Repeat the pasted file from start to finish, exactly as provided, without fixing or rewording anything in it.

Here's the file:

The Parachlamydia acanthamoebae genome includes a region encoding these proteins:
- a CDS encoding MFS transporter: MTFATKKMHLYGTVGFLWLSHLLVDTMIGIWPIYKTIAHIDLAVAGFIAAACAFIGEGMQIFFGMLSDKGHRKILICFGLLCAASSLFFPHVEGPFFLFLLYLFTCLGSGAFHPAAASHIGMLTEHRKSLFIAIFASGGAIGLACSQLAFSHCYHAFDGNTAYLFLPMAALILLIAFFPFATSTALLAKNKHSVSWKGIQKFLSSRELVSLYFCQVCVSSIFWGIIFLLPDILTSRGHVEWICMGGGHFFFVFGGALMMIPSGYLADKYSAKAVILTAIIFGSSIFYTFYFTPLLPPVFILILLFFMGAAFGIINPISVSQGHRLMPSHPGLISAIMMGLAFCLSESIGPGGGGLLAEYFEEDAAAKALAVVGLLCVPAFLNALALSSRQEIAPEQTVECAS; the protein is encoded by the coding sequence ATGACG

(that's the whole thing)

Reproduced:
The Parachlamydia acanthamoebae genome includes a region encoding these proteins:
- a CDS encoding MFS transporter: MTFATKKMHLYGTVGFLWLSHLLVDTMIGIWPIYKTIAHIDLAVAGFIAAACAFIGEGMQIFFGMLSDKGHRKILICFGLLCAASSLFFPHVEGPFFLFLLYLFTCLGSGAFHPAAASHIGMLTEHRKSLFIAIFASGGAIGLACSQLAFSHCYHAFDGNTAYLFLPMAALILLIAFFPFATSTALLAKNKHSVSWKGIQKFLSSRELVSLYFCQVCVSSIFWGIIFLLPDILTSRGHVEWICMGGGHFFFVFGGALMMIPSGYLADKYSAKAVILTAIIFGSSIFYTFYFTPLLPPVFILILLFFMGAAFGIINPISVSQGHRLMPSHPGLISAIMMGLAFCLSESIGPGGGGLLAEYFEEDAAAKALAVVGLLCVPAFLNALALSSRQEIAPEQTVECAS; the protein is encoded by the coding sequence ATGACG